Public Infrastructure Minister David Patterson on Wednesday defended the government’s decision to use the D’Urban Park for the impending independence celebrations, saying it would have almost twice the capacity of the National Stadium and would be more easily accessible to more citizens.
In a statement released on Wednesday, Patterson also confirmed that the $150M allocated for the ministry to complete Phase 1 of the project, which will see the venue readied for the May 26 golden jubilee celebrations, has been provided from the Contingencies Fund.
In addressing sources of funding prior to the ministry assuming responsibility for the project, which had been mired in controversy, Patterson revealed that donations were made to a registered company under a separate head outside of the ministry.
The company was not named and neither were the donors and efforts by Stabroek News to ascertain further details from the Ministry of the Presidency, under which the National Commemoration Commission had been previously running the project, were unsuccessful.
The project had generated criticism due to the lack of transparency in its management and particularly after evidence of substandard works on the stands surfaced in the public, which eventually prompted the president to assign it to the ministry.
Patterson’s statement, which followed an unsuccessful attempt by PPP/C MP Juan Edghill to seek answers on the project in the National Assembly on Wednesday, acknowledged that there had been “hiccups.” “When the Ministry assumed responsibility, there were some noted defects on the structures, such as the shrinking of the timber, loose joints and poor finishes.
These defects are presently being corrected by the contractors, based on the reviews done by MPI’s engineers,” he said, while adding that after a review the ministry decided to increase the safety factor to three in relation to the capacity of seating per stand.
He explained that the work will be conducted in a phased manner and the current works being done by the ministry is Phase 1. While the cost of the other phases have not yet be ascertained, he said the sum of $150M, which was announced before, has been allocated.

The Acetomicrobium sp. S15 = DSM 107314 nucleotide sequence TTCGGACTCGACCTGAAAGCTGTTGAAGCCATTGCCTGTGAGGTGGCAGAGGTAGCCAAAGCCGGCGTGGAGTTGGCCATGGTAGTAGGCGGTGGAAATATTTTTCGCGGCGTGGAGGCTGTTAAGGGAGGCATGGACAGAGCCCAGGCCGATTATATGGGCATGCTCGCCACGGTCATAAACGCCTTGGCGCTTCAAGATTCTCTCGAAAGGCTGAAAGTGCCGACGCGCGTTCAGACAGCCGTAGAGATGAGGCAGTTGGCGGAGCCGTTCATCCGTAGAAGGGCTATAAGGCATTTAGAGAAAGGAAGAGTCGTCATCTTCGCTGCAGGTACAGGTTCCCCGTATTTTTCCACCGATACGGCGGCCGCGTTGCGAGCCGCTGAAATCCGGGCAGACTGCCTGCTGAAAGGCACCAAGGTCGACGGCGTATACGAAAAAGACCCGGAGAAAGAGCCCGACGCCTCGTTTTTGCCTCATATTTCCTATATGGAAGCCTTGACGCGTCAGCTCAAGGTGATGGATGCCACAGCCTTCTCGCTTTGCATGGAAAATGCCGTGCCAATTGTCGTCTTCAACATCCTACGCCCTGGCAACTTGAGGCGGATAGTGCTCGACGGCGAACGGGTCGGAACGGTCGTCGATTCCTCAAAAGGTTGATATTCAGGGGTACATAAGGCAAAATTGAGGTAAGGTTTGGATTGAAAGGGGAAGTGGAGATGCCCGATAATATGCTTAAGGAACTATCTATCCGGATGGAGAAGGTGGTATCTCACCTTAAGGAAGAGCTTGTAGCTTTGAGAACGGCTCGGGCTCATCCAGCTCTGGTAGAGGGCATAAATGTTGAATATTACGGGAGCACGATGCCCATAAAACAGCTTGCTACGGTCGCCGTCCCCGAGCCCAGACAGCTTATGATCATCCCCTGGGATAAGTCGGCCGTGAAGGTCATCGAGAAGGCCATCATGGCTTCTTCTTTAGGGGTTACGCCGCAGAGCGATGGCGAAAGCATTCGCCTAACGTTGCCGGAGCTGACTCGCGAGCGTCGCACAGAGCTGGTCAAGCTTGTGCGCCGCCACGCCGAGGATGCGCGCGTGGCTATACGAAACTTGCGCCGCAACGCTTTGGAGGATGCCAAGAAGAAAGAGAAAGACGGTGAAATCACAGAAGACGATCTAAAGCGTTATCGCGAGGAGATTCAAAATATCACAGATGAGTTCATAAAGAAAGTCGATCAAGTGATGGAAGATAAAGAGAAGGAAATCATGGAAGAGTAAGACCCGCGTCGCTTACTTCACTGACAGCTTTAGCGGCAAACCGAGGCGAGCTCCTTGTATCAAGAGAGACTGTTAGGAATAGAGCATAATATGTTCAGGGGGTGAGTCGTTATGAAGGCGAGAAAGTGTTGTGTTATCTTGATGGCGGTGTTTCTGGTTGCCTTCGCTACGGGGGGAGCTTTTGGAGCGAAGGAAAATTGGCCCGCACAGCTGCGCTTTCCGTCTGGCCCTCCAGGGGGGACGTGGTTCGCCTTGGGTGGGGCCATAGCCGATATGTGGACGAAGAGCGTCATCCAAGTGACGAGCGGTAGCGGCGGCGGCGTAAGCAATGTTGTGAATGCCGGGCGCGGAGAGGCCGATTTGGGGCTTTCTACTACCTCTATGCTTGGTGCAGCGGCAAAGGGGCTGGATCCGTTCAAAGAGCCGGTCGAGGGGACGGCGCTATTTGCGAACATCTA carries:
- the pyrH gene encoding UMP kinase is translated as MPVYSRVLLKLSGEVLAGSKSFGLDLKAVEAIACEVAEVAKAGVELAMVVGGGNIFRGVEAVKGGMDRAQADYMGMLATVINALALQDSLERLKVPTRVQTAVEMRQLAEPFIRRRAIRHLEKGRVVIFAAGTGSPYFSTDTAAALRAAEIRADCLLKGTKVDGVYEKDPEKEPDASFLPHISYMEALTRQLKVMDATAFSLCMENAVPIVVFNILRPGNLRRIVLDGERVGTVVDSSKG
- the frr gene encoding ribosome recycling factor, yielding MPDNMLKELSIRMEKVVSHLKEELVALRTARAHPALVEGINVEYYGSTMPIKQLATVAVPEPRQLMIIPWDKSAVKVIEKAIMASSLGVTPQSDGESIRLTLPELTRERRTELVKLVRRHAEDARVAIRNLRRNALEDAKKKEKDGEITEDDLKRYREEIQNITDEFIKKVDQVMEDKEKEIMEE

However, he noted that ministry’s responsibility over the park will not reduce or detract its funds for approved scheduled projects.
He said the ministry will update on final costs upon completion of the project but noted that funding prior to the ministry’s assumption of responsibility would be audited differently.
Patterson also acknowledged questions in the public surrounding the necessity of D’Urban Park in light of existing facilities, such as the National Stadium, which had been the venue for the presidential inauguration last year. He said while the questions were valid, the government had looked at the short, medium and long term benefits to be derived from investing in the park and determined that cost was justifiable.
He further noted that while the National Stadium successfully hosted the inauguration, its use also highlighted shortcomings. He said the stadium was filled to its capacity of 16,000 persons and there is a greater demand for space since the jubilee celebrations are expected to be witnessed by more than double the number of persons who attended the inauguration. In addition, he said the event had also caused major traffic disturbances and safety concerns, as noted by the police and fire departments, which cautioned against a similar activity at the venue.